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Keith Roberts' article about durability issues in roofing (AJ Specification 12.05) has added much useful knowledge to the discussion.

There is, however, one small error that I would like to draw to your readers' attention. Where Roberts refers to the low water absorption of tiles made from Etruria marl he makes a connection between such low absorption and the tiles' ability to comply with BS EN 1304, the British Standard for clay roof tiles.

A test for water absorption, however, is not one of the test requirements of BS EN 1304. In earlier standards, water absorption was used as a test to establish the durability of clay tiles. But in recent times it has been found that, because clays from different parts of the country behave in different ways, comparing the water absorption of tiles made from one type of clay with those made from another type is not rational.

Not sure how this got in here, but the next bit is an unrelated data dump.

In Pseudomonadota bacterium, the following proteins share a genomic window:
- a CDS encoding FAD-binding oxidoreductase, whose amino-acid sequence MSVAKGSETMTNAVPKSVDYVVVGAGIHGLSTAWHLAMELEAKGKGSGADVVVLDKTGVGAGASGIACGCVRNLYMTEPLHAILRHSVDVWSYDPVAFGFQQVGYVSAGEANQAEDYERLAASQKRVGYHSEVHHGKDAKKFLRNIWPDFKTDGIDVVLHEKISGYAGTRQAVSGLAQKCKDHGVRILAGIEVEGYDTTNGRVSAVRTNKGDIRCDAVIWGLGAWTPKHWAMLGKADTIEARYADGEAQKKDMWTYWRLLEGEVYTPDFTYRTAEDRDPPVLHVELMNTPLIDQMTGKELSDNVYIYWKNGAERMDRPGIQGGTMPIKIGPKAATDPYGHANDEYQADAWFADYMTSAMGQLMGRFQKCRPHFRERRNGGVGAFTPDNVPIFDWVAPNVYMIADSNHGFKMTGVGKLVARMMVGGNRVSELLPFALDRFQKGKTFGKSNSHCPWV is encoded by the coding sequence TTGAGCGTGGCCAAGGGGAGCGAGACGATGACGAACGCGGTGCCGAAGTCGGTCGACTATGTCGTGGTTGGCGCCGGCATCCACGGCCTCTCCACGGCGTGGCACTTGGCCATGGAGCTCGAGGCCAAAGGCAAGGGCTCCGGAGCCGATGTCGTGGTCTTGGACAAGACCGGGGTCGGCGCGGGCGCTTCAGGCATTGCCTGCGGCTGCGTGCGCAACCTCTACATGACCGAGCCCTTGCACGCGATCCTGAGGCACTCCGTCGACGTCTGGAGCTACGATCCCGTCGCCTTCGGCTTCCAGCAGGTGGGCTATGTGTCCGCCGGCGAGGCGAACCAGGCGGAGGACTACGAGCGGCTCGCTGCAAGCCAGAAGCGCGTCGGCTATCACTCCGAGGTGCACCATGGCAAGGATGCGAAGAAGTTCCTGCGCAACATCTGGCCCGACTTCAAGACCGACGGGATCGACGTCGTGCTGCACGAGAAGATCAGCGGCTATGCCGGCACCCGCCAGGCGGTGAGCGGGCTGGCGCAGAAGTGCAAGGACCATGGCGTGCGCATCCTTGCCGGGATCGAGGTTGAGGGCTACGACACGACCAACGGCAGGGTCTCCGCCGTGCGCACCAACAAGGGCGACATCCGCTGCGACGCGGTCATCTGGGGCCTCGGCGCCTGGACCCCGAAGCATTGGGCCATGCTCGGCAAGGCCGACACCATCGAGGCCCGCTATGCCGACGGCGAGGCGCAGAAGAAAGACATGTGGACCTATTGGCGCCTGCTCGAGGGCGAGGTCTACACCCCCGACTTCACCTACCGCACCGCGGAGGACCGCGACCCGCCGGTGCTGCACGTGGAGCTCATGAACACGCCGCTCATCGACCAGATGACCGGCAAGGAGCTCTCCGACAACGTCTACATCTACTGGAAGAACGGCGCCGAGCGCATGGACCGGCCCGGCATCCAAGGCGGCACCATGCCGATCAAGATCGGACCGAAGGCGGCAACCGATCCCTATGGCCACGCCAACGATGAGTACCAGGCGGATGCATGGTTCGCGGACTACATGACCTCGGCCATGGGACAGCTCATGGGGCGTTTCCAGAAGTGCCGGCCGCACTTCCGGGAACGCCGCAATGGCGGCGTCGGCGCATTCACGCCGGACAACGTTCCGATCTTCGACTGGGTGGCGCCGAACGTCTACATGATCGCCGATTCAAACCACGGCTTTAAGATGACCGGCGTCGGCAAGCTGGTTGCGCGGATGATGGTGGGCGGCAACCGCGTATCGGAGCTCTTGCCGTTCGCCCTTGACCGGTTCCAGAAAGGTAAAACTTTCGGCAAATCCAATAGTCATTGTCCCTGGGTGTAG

Water absorption is a useful indicator for one manufacturer to judge the quality of his product in-house, but it should not be used to compare different manufacturers' tiles. It is taken into account in the standard when testing for frost resistance, but its level is only relevant when dealing with a single clay type.

All clay tiles being made today in the United Kingdom should be frost resistant, whatever their water absorption, and it is not accurate to say that tiles with a lower water absorption are more frost resistant.

Martin Oldridge, Sandtoft Roof Tiles

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